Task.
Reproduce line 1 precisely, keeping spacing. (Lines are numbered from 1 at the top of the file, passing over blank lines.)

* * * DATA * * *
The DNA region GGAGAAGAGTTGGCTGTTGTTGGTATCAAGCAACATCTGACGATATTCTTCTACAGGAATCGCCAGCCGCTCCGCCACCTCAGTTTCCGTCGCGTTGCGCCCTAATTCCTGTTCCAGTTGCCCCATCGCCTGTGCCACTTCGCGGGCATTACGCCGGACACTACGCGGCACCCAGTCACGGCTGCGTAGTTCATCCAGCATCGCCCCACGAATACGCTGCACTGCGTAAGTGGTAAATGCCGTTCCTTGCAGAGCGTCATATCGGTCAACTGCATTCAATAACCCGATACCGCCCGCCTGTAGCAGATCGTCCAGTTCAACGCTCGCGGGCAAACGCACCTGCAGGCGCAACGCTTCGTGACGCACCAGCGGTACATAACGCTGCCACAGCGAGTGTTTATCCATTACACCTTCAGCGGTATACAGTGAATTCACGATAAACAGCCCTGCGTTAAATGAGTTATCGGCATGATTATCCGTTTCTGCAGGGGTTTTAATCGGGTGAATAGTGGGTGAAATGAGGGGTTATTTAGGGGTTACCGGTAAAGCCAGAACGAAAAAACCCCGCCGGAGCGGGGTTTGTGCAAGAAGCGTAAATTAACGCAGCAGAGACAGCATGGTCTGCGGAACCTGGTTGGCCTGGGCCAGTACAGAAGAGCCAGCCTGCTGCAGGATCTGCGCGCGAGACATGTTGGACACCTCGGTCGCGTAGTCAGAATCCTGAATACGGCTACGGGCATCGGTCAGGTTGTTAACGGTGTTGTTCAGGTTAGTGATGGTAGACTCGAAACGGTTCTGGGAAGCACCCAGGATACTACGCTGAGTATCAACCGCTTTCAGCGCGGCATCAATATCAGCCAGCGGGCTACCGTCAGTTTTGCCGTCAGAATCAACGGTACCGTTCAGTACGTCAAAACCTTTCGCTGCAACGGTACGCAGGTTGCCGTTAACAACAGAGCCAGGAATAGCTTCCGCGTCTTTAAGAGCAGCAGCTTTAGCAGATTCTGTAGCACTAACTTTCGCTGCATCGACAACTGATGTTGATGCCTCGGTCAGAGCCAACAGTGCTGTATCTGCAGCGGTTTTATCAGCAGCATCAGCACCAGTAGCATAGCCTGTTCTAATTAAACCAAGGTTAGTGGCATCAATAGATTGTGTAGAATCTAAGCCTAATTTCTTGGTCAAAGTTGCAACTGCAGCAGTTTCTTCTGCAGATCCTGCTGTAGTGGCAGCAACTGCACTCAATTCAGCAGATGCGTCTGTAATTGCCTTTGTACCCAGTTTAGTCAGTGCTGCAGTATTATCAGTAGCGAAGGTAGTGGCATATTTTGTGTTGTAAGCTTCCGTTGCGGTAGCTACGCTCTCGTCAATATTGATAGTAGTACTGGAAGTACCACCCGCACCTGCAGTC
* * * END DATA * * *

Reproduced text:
The DNA region GGAGAAGAGTTGGCTGTTGTTGGTATCAAGCAACATCTGACGATATTCTTCTACAGGAATCGCCAGCCGCTCCGCCACCTCAGTTTCCGTCGCGTTGCGCCCTAATTCCTGTTCCAGTTGCCCCATCGCCTGTGCCACTTCGCGGGCATTACGCCGGACACTACGCGGCACCCAGTCACGGCTGCGTAGTTCATCCAGCATCGCCCCACGAATACGCTGCACTGCGTAAGTGGTAAATGCCGTTCCTTGCAGAGCGTCATATCGGTCAACTGCATTCAATAACCCGATACCGCCCGCCTGTAGCAGATCGTCCAGTTCAACGCTCGCGGGCAAACGCACCTGCAGGCGCAACGCTTCGTGACGCACCAGCGGTACATAACGCTGCCACAGCGAGTGTTTATCCATTACACCTTCAGCGGTATACAGTGAATTCACGATAAACAGCCCTGCGTTAAATGAGTTATCGGCATGATTATCCGTTTCTGCAGGGGTTTTAATCGGGTGAATAGTGGGTGAAATGAGGGGTTATTTAGGGGTTACCGGTAAAGCCAGAACGAAAAAACCCCGCCGGAGCGGGGTTTGTGCAAGAAGCGTAAATTAACGCAGCAGAGACAGCATGGTCTGCGGAACCTGGTTGGCCTGGGCCAGTACAGAAGAGCCAGCCTGCTGCAGGATCTGCGCGCGAGACATGTTGGACACCTCGGTCGCGTAGTCAGAATCCTGAATACGGCTACGGGCATCGGTCAGGTTGTTAACGGTGTTGTTCAGGTTAGTGATGGTAGACTCGAAACGGTTCTGGGAAGCACCCAGGATACTACGCTGAGTATCAACCGCTTTCAGCGCGGCATCAATATCAGCCAGCGGGCTACCGTCAGTTTTGCCGTCAGAATCAACGGTACCGTTCAGTACGTCAAAACCTTTCGCTGCAACGGTACGCAGGTTGCCGTTAACAACAGAGCCAGGAATAGCTTCCGCGTCTTTAAGAGCAGCAGCTTTAGCAGATTCTGTAGCACTAACTTTCGCTGCATCGACAACTGATGTTGATGCCTCGGTCAGAGCCAACAGTGCTGTATCTGCAGCGGTTTTATCAGCAGCATCAGCACCAGTAGCATAGCCTGTTCTAATTAAACCAAGGTTAGTGGCATCAATAGATTGTGTAGAATCTAAGCCTAATTTCTTGGTCAAAGTTGCAACTGCAGCAGTTTCTTCTGCAGATCCTGCTGTAGTGGCAGCAACTGCACTCAATTCAGCAGATGCGTCTGTAATTGCCTTTGTACCCAGTTTAGTCAGTGCTGCAGTATTATCAGTAGCGAAGGTAGTGGCATATTTTGTGTTGTAAGCTTCCGTTGCGGTAGCTACGCTCTCGTCAATATTGATAGTAGTACTGGAAGTACCACCCGCACCTGCAGTC